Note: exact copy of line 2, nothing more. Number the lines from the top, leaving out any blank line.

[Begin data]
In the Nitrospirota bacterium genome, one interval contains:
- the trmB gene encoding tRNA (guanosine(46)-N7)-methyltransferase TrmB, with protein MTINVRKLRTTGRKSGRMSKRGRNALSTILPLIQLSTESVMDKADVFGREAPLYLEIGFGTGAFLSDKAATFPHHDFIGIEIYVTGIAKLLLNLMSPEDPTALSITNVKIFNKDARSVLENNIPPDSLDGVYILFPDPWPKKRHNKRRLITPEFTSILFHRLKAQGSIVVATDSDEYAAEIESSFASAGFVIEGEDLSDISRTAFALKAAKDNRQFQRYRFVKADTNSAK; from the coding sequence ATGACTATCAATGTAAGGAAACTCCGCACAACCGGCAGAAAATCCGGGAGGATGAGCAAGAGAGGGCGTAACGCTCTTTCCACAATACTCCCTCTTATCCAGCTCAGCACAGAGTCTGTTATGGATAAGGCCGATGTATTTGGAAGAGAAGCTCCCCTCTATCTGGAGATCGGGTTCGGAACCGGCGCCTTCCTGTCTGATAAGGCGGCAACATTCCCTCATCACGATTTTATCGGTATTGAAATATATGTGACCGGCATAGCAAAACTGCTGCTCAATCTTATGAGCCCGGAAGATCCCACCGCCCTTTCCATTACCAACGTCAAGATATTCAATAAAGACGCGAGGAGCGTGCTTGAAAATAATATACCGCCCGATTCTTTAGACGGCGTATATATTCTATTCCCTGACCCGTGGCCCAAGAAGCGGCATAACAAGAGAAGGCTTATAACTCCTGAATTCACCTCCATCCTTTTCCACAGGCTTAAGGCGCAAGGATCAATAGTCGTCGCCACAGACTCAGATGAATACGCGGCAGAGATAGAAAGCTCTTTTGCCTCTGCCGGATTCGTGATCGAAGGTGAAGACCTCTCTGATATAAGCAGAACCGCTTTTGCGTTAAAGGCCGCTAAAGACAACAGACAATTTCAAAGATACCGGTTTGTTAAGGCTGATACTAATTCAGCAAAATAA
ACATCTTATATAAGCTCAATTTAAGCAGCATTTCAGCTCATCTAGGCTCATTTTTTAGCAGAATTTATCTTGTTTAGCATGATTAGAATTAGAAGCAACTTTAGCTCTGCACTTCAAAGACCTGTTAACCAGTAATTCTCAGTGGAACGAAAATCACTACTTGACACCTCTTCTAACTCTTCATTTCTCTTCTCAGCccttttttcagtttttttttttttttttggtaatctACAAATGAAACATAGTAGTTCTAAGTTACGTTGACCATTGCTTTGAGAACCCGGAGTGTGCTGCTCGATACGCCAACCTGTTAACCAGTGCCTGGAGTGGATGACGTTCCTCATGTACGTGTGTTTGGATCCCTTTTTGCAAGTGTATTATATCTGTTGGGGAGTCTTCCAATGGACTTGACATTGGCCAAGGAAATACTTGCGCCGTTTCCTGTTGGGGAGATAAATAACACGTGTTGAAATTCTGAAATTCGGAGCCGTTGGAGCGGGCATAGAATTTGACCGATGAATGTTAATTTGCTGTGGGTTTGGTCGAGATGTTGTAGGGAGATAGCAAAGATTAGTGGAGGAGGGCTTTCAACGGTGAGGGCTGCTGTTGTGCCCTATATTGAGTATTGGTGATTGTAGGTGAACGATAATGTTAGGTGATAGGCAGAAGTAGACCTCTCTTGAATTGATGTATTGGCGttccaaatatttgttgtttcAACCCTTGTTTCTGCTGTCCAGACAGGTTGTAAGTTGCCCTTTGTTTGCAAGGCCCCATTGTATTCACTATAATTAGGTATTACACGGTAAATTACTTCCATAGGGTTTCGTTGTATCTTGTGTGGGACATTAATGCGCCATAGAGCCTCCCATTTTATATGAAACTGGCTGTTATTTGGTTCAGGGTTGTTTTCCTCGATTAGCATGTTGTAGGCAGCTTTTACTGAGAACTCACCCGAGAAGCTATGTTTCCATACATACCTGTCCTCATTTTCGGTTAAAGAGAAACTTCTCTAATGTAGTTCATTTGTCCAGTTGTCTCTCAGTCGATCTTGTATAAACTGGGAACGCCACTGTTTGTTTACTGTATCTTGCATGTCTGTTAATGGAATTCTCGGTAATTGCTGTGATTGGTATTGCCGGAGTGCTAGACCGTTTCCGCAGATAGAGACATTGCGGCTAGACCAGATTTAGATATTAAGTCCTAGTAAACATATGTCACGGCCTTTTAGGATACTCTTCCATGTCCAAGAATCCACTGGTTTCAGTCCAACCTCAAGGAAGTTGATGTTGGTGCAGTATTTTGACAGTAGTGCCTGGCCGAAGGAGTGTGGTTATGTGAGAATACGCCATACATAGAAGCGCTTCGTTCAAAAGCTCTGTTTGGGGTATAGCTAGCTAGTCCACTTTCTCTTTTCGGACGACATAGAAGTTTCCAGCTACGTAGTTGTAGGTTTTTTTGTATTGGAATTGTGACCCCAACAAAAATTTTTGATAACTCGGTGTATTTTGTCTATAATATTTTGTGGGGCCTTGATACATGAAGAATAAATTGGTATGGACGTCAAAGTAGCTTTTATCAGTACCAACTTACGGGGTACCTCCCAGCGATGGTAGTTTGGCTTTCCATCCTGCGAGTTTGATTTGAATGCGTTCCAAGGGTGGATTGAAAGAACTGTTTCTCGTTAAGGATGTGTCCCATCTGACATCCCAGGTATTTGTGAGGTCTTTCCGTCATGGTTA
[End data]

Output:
- the trmB gene encoding tRNA (guanosine(46)-N7)-methyltransferase TrmB, with protein MTINVRKLRTTGRKSGRMSKRGRNALSTILPLIQLSTESVMDKADVFGREAPLYLEIGFGTGAFLSDKAATFPHHDFIGIEIYVTGIAKLLLNLMSPEDPTALSITNVKIFNKDARSVLENNIPPDSLDGVYILFPDPWPKKRHNKRRLITPEFTSILFHRLKAQGSIVVATDSDEYAAEIESSFASAGFVIEGEDLSDISRTAFALKAAKDNRQFQRYRFVKADTNSAK; from the coding sequence ATGACTATCAATGTAAGGAAACTCCGCACAACCGGCAGAAAATCCGGGAGGATGAGCAAGAGAGGGCGTAACGCTCTTTCCACAATACTCCCTCTTATCCAGCTCAGCACAGAGTCTGTTATGGATAAGGCCGATGTATTTGGAAGAGAAGCTCCCCTCTATCTGGAGATCGGGTTCGGAACCGGCGCCTTCCTGTCTGATAAGGCGGCAACATTCCCTCATCACGATTTTATCGGTATTGAAATATATGTGACCGGCATAGCAAAACTGCTGCTCAATCTTATGAGCCCGGAAGATCCCACCGCCCTTTCCATTACCAACGTCAAGATATTCAATAAAGACGCGAGGAGCGTGCTTGAAAATAATATACCGCCCGATTCTTTAGACGGCGTATATATTCTATTCCCTGACCCGTGGCCCAAGAAGCGGCATAACAAGAGAAGGCTTATAACTCCTGAATTCACCTCCATCCTTTTCCACAGGCTTAAGGCGCAAGGATCAATAGTCGTCGCCACAGACTCAGATGAATACGCGGCAGAGATAGAAAGCTCTTTTGCCTCTGCCGGATTCGTGATCGAAGGTGAAGACCTCTCTGATATAAGCAGAACCGCTTTTGCGTTAAAGGCCGCTAAAGACAACAGACAATTTCAAAGATACCGGTTTGTTAAGGCTGATACTAATTCAGCAAAATAA